Thursday, January 31, 2008

If I Were A Pundit...

Since politics seem to be consuming much of my life these days (in addition to school) I wanted to share a few thoughts that have been randomly passing through my mind and that I don’t think have been reflected in the political punditry I’ve been reading. I’ll preface my comments by disclosing that though I’m an active Hillary supporter, I believe my observations are fairly objective, at least from a Democratic point of view:

1) Obama’s campaign is both hindered and helped by the fact that he’s tapped into a new and inspiring generational movement, which is in many ways a continuation of the Dean movement from 4 years ago, though clearly more resilient. Obamania has helped the candidate in obvious ways – he’s generated an aura of electricity and inspiration around him that draws huge crowds to his events and a host of politicians stumbling over each other to endorse him. He’s also transcended the grit of daily politics through his oratory and helped to bring out record turnouts at the polls. Like Dean, Obama has harnessed the Internet much more effectively than any of the other candidates through Facebook, YouTube, etc. (though all the candidates could take lessons from Ron Paul on Internet fundraising). However, Obama’s movement also makes his path to the nomination more difficult in some ways. Our electoral system hasn’t caught up with the digital age – people don’t vote online – and as a result, Obama is left with the task of convincing everyone out there in netherworld of the Internet to channel their energy to getting to the polls. The vast majority of Obama’s movement base – especially the online base - moreover is young voters (at least outside of the Southern states that have significant African American populations), who can also be flaky voters when it comes time to actually getting to the polls or sending in an absentee ballot. Imagine if everyone under the age of 25 could simply vote online – Obama would likely win the primaries by a healthy margin. Obama’s young demographic cluster also has the potential to turn off older people (who traditionally are more reliable voters) because a young movement to them may also seem like a rebellious or inexperienced one. For these reasons, Obama’s endorsements by members of the Democratic establishment, ironic though it may seem for a candidate who stands on a platform of bucking traditional party politics, are critical for him if he hopes to pull a more diverse demographic into his camp on election day.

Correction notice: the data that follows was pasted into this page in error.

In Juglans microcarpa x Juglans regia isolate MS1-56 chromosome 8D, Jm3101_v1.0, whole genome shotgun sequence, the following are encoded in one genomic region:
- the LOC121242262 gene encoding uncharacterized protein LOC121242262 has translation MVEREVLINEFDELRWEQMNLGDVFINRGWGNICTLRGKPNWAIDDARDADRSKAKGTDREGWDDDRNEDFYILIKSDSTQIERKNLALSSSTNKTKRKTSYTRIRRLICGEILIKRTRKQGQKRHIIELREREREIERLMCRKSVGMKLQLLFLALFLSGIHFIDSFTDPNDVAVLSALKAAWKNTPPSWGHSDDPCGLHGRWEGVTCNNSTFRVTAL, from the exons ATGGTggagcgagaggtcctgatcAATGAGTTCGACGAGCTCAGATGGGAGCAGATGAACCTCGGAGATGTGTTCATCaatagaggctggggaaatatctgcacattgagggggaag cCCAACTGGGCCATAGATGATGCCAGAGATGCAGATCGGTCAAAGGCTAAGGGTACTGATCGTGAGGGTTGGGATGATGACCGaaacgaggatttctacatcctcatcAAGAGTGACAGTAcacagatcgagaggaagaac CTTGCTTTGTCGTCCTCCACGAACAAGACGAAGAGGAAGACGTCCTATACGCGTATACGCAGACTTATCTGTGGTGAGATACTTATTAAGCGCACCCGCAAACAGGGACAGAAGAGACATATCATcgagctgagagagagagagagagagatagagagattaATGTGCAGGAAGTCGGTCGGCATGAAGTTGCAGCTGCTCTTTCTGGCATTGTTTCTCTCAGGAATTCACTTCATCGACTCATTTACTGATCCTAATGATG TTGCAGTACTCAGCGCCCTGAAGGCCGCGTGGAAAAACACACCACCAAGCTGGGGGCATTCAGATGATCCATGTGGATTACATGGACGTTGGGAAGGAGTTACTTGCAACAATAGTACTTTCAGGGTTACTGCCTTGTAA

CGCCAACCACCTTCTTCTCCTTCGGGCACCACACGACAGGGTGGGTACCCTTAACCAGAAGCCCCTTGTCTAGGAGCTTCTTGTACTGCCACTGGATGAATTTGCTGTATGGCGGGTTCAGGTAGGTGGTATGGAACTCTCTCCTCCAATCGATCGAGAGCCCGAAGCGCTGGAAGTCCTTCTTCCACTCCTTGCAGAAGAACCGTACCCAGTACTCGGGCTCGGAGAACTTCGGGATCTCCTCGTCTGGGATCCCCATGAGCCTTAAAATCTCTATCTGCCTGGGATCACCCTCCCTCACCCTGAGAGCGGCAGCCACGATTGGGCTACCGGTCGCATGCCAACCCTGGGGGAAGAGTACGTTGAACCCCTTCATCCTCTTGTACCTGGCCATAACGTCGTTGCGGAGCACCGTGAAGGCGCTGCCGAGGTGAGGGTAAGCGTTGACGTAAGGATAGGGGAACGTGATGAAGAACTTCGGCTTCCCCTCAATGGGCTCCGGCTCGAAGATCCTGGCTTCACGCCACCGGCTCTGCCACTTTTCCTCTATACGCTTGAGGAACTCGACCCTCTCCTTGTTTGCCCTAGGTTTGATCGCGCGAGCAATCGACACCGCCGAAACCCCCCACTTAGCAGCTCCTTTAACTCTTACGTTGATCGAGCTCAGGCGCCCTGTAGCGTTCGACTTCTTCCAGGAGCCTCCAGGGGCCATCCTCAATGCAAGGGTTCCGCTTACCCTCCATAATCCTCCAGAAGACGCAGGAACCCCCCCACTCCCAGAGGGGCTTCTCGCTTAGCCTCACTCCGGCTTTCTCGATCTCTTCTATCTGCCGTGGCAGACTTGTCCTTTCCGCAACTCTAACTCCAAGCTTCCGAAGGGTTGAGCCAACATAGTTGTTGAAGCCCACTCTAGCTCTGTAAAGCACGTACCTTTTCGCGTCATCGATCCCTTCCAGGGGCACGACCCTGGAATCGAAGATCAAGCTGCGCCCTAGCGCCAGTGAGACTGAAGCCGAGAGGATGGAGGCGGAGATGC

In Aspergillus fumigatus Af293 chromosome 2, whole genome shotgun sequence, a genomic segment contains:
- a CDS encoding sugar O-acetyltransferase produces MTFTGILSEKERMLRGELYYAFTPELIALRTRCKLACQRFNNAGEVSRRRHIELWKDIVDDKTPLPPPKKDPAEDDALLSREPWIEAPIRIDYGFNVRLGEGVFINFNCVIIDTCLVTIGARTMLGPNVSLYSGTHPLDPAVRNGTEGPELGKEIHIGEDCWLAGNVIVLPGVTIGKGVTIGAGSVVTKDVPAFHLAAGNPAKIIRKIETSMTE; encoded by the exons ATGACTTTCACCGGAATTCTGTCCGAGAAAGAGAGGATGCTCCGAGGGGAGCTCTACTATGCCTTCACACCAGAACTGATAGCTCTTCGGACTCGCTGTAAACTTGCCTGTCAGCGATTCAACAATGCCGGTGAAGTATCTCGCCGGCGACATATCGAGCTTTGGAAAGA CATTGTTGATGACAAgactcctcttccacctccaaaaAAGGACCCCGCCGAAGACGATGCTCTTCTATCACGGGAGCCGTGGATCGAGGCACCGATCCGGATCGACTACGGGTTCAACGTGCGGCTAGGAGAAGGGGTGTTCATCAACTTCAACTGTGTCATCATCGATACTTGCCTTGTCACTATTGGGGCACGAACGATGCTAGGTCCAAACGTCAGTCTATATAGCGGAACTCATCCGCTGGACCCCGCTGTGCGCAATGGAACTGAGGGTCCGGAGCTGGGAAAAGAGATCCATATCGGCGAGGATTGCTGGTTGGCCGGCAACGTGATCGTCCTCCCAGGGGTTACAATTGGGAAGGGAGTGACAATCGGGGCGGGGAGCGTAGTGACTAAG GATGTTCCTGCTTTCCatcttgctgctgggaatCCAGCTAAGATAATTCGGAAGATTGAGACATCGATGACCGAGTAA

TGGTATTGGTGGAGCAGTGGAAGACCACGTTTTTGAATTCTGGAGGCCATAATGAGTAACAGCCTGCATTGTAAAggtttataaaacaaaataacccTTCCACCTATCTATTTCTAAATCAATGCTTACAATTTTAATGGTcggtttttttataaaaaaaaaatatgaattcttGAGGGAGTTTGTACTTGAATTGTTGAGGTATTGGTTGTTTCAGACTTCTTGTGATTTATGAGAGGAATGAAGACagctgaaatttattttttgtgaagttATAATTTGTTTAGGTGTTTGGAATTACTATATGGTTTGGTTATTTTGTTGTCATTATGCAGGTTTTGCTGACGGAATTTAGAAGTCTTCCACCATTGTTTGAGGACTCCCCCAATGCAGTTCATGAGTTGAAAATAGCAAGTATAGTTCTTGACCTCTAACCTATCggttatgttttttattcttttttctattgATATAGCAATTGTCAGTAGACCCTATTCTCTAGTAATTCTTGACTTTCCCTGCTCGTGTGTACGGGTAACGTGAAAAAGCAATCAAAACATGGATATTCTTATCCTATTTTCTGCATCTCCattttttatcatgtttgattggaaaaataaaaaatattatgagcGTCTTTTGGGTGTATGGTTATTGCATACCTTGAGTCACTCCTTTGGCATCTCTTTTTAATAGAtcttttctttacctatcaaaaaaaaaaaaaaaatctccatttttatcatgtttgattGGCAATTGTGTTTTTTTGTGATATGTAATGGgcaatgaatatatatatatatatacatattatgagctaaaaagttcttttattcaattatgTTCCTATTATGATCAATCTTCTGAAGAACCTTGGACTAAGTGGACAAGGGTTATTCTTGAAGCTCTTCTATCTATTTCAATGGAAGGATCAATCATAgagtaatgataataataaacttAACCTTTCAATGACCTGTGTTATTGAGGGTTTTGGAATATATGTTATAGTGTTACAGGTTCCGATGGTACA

2) Though Hillary’s win in Florida hasn’t resulted in a momentum surge for Hillary nor has it received much treatment in the press (and to the extent it has, much of the media has focused on the fact that Florida’s Democratic delegates will not be counted at the party convention because the state violated party rules by holding its primary too early), it is a significant win. It gives Hillary a foothold in Florida if she advances to the general election and a claim that when the rest of the party ignored Floridians she chose not to. This claim is important because Florida will be a swing state in the general election. If Hillary can argue that she has a chance of delivering Florida for the Democratic side over McCain, it underscores her electability argument. Obama properly chose to downplay Florida, but because McCain will be a powerful attraction to independent voters in the state (especially since he’s already been endorsed by Florida’s governor), Obama faces longer odds of winning the state.

3) Going into the primary season the general consensus, given President Bush’s declining popularity, was that this election is the Democrats’ to lose. Here, however, is one of the great ironies of the whole primary process: The Republican nomination has been up in the air because voters have been trying to choose between a middling set of candidates, while the Democratic nomination has remained undecided because voters are torn between two terrific candidates. Now that Republican voters have a clear front runner in McCain (and, to voters’ credit, I do believe McCain represents the most formidable candidate possible for the Republican ticket), the Republicans will have a head start in preparing for the general election. This means that the Democrats are already starting off at a disadvantage despite fielding an impressive and historic array of candidates (this includes all of the candidates with the exception of Mike Ravel).

I have many more musings to share, but my school books and bed are both beckoning me over my shoulder and I imagine I've written enough by now for the readers that have made it this far. Homework or bed. Bed or homework. Hmmm......